Tucker and Slingerland (1997), as well as a number of soil erosion models
(e.g., Foster and Meyer, 1972; Mitas and Mitasova, 1998). If the Manning
equation is used to model roughness, mb=0.6, nb=0.7, and kt=ρgn3/5, where ρ
is water density, g is gravitational acceleration, and n is Manning’s
roughness coefficient. If the Chezy equation is used, mb=2/3, nb=2/3, and
kt=ρgC-1/2, where C is the Chezy roughness coefficient (for derivations, see
Tucker and Slingerland, 1997; Whipple and Tucker, 1999).
Channel width is computed empirically, using the well-known scaling
relationships between channel width and discharge (Leopold and Maddock,
1958; Leopold et al., 1964):
bwbbb QkWQQWW
== ,)/(
where Wb is bankfull channel width, Qb is a characteristic discharge (such as
bankfull or mean annual), kw is bankfull width per unit scaled discharge, and
ωb and ωs are the downstream and at-a-station scaling exponents,
respectively. Although these laws were developed for alluvial streams, they
appear to be applicable to other fluvial systems (e.g., Ibbitt, 1997) such as
steep mountain channels (Snyder et al., 2000).
The transport capacity for detached sediment material of a single grain
size is based on a generalization of common bedload and total-load sediment
transport formulas, which are typically expressed as a function of excess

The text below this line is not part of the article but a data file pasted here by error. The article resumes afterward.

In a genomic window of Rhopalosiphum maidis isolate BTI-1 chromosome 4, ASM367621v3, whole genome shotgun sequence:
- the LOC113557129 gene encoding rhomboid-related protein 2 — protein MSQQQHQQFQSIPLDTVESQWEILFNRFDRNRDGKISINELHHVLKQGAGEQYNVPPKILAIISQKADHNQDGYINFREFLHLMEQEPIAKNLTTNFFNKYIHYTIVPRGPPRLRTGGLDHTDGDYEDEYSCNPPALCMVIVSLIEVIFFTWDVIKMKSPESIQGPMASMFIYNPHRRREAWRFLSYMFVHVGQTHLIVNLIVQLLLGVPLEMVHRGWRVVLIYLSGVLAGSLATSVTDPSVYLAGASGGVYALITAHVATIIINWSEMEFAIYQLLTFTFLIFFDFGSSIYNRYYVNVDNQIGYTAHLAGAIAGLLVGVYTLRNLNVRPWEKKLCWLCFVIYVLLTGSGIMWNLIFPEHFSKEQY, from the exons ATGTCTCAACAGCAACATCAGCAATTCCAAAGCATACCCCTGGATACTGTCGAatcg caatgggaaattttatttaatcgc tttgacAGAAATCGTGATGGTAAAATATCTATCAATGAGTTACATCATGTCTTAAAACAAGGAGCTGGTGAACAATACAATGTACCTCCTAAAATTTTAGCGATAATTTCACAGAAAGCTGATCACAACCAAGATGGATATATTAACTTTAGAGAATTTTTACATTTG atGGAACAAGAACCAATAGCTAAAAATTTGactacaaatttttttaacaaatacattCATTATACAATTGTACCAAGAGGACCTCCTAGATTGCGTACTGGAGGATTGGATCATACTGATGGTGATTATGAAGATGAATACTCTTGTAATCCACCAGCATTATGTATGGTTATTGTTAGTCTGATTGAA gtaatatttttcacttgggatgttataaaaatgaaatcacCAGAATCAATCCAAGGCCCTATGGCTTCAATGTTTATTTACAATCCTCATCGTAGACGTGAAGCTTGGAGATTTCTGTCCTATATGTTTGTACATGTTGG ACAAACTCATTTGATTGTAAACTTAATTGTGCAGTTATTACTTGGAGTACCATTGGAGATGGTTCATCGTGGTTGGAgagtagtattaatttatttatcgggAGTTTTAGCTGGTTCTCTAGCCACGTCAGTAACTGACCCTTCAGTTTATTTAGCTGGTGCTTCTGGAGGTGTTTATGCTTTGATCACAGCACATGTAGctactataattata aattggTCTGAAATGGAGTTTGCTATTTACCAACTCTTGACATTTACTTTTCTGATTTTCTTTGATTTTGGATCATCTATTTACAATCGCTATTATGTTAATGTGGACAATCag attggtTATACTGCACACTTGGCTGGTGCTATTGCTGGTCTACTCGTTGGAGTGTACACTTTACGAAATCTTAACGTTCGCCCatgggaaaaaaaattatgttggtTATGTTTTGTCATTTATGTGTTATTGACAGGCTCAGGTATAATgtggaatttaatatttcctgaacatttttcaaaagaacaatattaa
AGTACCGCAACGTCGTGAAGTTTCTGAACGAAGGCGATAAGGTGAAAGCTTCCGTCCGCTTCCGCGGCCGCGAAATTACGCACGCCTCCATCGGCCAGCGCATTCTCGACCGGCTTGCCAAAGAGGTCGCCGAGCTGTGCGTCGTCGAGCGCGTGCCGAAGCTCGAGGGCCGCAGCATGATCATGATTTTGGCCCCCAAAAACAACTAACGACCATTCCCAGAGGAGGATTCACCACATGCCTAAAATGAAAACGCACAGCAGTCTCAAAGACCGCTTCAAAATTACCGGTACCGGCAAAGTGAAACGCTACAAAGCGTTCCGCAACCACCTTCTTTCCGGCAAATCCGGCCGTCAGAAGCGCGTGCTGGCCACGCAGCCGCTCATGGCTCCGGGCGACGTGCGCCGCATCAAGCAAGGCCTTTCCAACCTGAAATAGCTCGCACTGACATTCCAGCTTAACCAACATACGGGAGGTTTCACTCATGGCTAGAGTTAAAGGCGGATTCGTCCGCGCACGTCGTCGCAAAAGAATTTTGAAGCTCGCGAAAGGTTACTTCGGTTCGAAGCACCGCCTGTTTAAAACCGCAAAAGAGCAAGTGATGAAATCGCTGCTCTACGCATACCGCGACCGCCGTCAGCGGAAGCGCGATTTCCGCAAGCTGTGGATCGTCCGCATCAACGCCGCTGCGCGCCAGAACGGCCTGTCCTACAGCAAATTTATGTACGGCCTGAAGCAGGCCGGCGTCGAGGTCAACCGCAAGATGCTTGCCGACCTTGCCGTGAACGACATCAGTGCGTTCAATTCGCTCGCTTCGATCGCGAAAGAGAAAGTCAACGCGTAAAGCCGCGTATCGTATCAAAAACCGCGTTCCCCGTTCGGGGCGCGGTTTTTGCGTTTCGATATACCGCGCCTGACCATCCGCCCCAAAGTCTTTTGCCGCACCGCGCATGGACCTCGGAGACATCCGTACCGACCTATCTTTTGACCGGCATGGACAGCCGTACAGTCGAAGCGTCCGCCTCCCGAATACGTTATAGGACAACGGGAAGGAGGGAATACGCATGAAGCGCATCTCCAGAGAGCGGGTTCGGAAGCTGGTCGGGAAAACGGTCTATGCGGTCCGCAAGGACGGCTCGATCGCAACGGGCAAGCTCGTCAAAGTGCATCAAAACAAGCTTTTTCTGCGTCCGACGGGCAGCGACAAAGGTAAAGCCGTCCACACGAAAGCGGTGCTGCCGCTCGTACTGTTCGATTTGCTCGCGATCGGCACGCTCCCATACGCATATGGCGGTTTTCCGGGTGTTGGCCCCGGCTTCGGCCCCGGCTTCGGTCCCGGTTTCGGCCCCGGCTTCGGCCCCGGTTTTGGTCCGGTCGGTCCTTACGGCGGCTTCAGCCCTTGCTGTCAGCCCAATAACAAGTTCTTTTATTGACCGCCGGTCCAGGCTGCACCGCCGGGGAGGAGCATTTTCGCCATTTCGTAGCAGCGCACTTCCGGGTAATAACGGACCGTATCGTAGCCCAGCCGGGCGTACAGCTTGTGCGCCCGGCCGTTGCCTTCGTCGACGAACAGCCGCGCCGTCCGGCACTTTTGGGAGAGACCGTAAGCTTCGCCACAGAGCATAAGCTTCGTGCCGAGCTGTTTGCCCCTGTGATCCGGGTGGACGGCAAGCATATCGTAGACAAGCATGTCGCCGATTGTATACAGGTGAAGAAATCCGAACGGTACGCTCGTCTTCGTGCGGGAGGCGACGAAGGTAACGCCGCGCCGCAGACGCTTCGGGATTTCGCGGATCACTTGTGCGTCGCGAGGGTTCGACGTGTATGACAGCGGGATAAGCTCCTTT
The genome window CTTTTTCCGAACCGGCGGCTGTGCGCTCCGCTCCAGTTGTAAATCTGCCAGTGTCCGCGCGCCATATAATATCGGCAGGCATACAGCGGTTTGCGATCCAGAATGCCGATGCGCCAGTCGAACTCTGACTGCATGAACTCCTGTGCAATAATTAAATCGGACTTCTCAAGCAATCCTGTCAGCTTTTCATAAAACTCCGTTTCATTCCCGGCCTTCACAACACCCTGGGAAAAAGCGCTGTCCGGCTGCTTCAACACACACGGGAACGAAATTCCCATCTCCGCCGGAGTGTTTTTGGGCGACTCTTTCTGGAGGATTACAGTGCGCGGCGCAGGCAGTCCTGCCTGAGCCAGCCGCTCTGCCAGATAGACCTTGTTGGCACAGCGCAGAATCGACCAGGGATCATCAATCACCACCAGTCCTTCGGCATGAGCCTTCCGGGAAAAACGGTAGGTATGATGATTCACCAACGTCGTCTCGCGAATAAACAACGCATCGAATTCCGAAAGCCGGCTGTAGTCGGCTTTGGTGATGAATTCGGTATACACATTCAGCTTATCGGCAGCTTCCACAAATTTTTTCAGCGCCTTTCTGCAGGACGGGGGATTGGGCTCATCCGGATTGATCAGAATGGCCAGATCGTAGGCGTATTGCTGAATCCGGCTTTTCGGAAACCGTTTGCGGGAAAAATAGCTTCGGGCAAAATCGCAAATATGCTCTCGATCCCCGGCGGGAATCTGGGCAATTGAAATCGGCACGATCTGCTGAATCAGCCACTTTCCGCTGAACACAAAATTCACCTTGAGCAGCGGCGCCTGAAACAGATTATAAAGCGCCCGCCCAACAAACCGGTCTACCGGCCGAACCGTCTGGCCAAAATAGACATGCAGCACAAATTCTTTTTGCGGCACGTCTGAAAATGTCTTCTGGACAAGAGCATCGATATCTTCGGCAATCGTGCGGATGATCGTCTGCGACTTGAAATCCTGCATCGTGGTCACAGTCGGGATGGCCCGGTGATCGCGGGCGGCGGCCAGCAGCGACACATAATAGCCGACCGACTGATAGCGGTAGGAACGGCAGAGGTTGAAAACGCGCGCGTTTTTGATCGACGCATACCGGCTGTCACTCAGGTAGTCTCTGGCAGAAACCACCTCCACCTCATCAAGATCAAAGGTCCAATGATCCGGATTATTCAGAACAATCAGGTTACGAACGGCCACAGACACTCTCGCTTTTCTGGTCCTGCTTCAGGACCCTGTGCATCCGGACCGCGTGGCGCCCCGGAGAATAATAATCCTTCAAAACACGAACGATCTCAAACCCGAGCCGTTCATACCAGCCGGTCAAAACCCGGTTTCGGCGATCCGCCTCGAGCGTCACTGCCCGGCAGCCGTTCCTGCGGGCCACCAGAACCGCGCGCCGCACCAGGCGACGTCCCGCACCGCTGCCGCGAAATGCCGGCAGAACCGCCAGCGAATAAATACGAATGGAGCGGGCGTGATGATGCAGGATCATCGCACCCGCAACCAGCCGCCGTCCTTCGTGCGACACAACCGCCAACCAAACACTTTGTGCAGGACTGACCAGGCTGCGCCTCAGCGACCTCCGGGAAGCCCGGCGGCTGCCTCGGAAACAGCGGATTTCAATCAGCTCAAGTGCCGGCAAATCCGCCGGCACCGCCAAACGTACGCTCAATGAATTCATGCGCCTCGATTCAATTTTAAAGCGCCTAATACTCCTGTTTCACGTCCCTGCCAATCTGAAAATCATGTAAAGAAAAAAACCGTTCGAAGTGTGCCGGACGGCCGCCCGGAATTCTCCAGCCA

shear stress or stream power (e.g., Yang, 1996). For steady, uniform flow in
a wide channel,
tfs S
where Cs is transport capacity (L3/T) and kf, kt, mf, nf, and pf are parameters.
As with equation (9), equation (11) can be expressed in terms of excess
shear stress or stream power using suitably chosen values for kt, mf, and nf.
For transport of multiple sediment size-fractions, an alternative approach
based on the method of Wilcock (1997, 1998) is used (this is described
Three end-member cases can arise from equations (9) and (11):
detachment-limited behavior, transport-limited behavior, and mixed-channel
12. The Channel-Hillslope Integrated Landscape Development
Model (CHILD)
1. Detachment-limited: If the sediment transport capacity is everywhere
much larger than the rate of sediment supply, the rate of water erosion is
simply equal to the maximum detachment rate,
where zb represents elevation of the channel bed above a datum within the
underlying rock column. This type of formulation has been used in a number
of studies to represent bedrock channel erosion (or more generally, detach-
ment-limited erosion of cohesive, cemented, or non-granular materials) (e.g.,
Howard and Kerby, 1983; Seidl and Dietrich, 1992; Anderson, 1994;
Howard et al., 1994; Moglen and Bras, 1995; Sinclair and Ball, 1996; Stock
and Montgomery, 1999; Whipple and Tucker, 1999; Snyder et al., 2000). An
important assumption is that the sediment flux has no direct control on the
rate of incision, as long as there is sufficient capacity to transport the eroded
material (cf. Sklar and Dietrich, 1998). Note that this case has the practical
advantage of being efficient to solve numerically. Though widely used,
however, the accuracy of this approximation for long-term stream profile
development remains to be evaluated.
2. Transport-limited: If sufficient sediment is always available for
transport and/or the bed material is easily detached (i.e., high kb), streams are
assumed to be everywhere at their carrying capacity. Under this condition,
continuity of mass gives the local rate of erosion or deposition as
zsb /
)1( 1